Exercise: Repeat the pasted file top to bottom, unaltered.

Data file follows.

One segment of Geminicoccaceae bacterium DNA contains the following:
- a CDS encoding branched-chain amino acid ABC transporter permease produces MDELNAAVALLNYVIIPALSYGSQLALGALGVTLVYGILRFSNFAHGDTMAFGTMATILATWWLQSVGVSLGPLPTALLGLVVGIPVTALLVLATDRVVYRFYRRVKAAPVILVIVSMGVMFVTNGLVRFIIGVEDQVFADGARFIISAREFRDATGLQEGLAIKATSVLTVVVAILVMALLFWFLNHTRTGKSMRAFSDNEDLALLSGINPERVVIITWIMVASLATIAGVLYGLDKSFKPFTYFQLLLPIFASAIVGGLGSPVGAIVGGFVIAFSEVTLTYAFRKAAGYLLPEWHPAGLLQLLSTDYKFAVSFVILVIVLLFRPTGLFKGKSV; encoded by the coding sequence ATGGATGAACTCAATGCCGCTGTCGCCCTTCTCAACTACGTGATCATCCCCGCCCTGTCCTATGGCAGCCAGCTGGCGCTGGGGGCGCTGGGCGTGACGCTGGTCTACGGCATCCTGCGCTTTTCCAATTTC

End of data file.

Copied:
One segment of Geminicoccaceae bacterium DNA contains the following:
- a CDS encoding branched-chain amino acid ABC transporter permease produces MDELNAAVALLNYVIIPALSYGSQLALGALGVTLVYGILRFSNFAHGDTMAFGTMATILATWWLQSVGVSLGPLPTALLGLVVGIPVTALLVLATDRVVYRFYRRVKAAPVILVIVSMGVMFVTNGLVRFIIGVEDQVFADGARFIISAREFRDATGLQEGLAIKATSVLTVVVAILVMALLFWFLNHTRTGKSMRAFSDNEDLALLSGINPERVVIITWIMVASLATIAGVLYGLDKSFKPFTYFQLLLPIFASAIVGGLGSPVGAIVGGFVIAFSEVTLTYAFRKAAGYLLPEWHPAGLLQLLSTDYKFAVSFVILVIVLLFRPTGLFKGKSV; encoded by the coding sequence ATGGATGAACTCAATGCCGCTGTCGCCCTTCTCAACTACGTGATCATCCCCGCCCTGTCCTATGGCAGCCAGCTGGCGCTGGGGGCGCTGGGCGTGACGCTGGTCTACGGCATCCTGCGCTTTTCCAATTTC